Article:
The Rimers of Eldritch
By Lanford Wilson
Open dress rehearsal: Wednesday, February 3 at 4:00 p.m.
Performances: February 4-6 at 7:00 p.m in Franklin Theater
The audience will be seated on the stage for the performance. The play contains difficult subject matter, which includes sexuality and violence.
One cast member reflects on her process as an actor in The Rimers of Eldritch.
EMILY TALPEY ’17 writes:
My experience in rehearsals for The Rimers of Eldritch thus far has been an interesting one to say the least. I play the role of Eva Jackson, a fourteen year old girl who is crippled and falling in love with her best friend, Robert (played by Henry Wasserman). Part of the show follows the relationship between Eva and Robert. In addition to some of her other challenges, my character, Eva is sexually assaulted.
Looking back to my first rehearsal makes me realize how far I have come with my comfort in risk taking. Only a few months ago Henry and I started to explore our characters in an independent rehearsal. I remember the tentativeness between us in that rehearsal, not altogether sure how the other was feeling or thinking.
Now at rehearsals I sometimes catch myself on stage and I feel as if the two of us actually are Robert and Eva. It usually happens when we make eye contact during a scene, or when we make a choice that we’ve never tried before.
Something I have appreciated about this show in particular are the genuine friendships I have developed with people both in character and out of character. Often times the connections I make with people in character still translate when we’re out of character. I think this is because the trust, support, and love in the cast exists in both places.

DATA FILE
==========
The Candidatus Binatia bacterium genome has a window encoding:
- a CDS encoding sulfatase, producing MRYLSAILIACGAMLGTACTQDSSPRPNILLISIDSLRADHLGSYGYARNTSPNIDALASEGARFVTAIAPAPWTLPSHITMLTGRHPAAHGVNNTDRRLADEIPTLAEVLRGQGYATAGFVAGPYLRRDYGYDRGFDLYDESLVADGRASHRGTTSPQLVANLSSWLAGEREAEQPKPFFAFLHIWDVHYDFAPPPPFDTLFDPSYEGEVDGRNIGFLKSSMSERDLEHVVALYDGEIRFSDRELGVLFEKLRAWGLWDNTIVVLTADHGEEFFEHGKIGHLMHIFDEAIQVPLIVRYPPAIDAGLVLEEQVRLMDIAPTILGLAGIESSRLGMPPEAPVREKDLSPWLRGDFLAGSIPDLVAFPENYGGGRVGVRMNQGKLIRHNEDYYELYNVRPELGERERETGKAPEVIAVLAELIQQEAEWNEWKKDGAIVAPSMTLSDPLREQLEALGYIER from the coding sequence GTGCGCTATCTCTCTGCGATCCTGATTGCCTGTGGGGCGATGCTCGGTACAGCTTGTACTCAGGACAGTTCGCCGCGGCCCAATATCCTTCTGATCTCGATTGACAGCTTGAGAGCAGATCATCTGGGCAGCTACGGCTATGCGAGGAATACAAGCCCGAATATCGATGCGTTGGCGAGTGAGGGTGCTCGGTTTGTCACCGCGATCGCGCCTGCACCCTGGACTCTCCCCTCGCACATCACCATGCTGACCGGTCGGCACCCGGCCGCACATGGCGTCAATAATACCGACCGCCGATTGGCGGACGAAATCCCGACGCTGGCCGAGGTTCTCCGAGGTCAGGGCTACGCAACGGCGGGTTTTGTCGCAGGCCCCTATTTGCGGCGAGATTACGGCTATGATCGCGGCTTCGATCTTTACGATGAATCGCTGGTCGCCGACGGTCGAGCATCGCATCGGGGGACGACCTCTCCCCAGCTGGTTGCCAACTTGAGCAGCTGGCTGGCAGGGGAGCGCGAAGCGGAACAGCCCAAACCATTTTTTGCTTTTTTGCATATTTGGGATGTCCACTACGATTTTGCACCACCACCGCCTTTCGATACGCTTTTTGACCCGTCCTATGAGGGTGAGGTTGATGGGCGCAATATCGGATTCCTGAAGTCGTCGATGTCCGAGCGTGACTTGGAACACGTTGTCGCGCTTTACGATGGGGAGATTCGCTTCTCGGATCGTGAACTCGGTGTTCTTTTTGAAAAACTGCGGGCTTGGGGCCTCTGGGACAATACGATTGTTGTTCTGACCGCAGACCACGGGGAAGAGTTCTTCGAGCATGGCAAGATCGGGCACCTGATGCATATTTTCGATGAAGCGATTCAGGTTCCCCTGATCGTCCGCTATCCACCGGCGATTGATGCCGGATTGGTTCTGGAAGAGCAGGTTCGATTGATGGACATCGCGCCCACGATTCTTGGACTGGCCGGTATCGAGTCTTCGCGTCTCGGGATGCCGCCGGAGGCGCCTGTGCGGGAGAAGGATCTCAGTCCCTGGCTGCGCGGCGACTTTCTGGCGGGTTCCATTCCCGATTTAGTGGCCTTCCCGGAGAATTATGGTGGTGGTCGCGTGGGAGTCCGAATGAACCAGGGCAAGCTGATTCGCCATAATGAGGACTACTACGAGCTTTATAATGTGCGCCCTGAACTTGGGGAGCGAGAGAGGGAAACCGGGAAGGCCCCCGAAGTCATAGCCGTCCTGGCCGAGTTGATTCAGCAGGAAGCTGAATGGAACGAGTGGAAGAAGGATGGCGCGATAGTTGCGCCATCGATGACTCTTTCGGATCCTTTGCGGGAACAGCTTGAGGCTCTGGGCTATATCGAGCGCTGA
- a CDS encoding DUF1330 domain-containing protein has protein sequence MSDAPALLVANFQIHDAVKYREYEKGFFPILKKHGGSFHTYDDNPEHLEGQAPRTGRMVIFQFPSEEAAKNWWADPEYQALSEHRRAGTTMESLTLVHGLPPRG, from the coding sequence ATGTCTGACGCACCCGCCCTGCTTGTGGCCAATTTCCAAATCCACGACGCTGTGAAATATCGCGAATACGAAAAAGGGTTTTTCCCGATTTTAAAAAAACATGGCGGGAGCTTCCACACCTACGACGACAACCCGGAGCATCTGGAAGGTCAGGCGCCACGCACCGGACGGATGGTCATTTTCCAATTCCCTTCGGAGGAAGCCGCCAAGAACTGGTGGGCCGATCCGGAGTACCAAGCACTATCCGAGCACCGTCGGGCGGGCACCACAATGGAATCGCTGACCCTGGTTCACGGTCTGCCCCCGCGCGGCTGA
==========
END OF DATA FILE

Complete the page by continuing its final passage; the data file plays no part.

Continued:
In spite of this though, I felt a weight on my shoulders for several weeks because we had done every scene in the show except the sexual assault. I was anxious that we were not underway yet, but we finally did begin right before winter break. The first time we marked through the scene, I felt nervous but ready.
One of the things I did not expect about the assault scene is the amount of physical strength it would require from me. Just this past week rehearsal left me sore!!! The victim in a fight scene always does more work than the attacker. This insures the well-being of both people, but especially the victim.
I feel safe doing the assault scene. I do not feel like I am in danger. In fact, I feel that I have control in the scene.
The assault takes full investment from both me and my scene partner. If one of us were to stop trusting the other we simply could not do the scene. It takes a while to build up trust with someone because as trust builds, your guard begins fall down which leaves you vulnerable. Trust requires this though. Trust requires vulnerability.
If you stop to think about it, Waynflete is all about trust and vulnerability. All you have to do is walk down a hallway and you will see the familiar “W safe place” sign, but I have never truly experienced the potential of the W safe place until Rimers of Eldritch. For most of my time at Waynflete I think I have hid behind the W safe place sign. The W safe place sometimes can feel like a shelter from the outside world, but this only happens when you are hiding behind the sign. The real point of the space is to be able to take risks.
Rimers has given me a much greater appreciation for Waynflete, my director, my fight coordinator, Andrew Silver, my peers, and my cast mates… I truly cannot imagine any other high school tackling a production like this.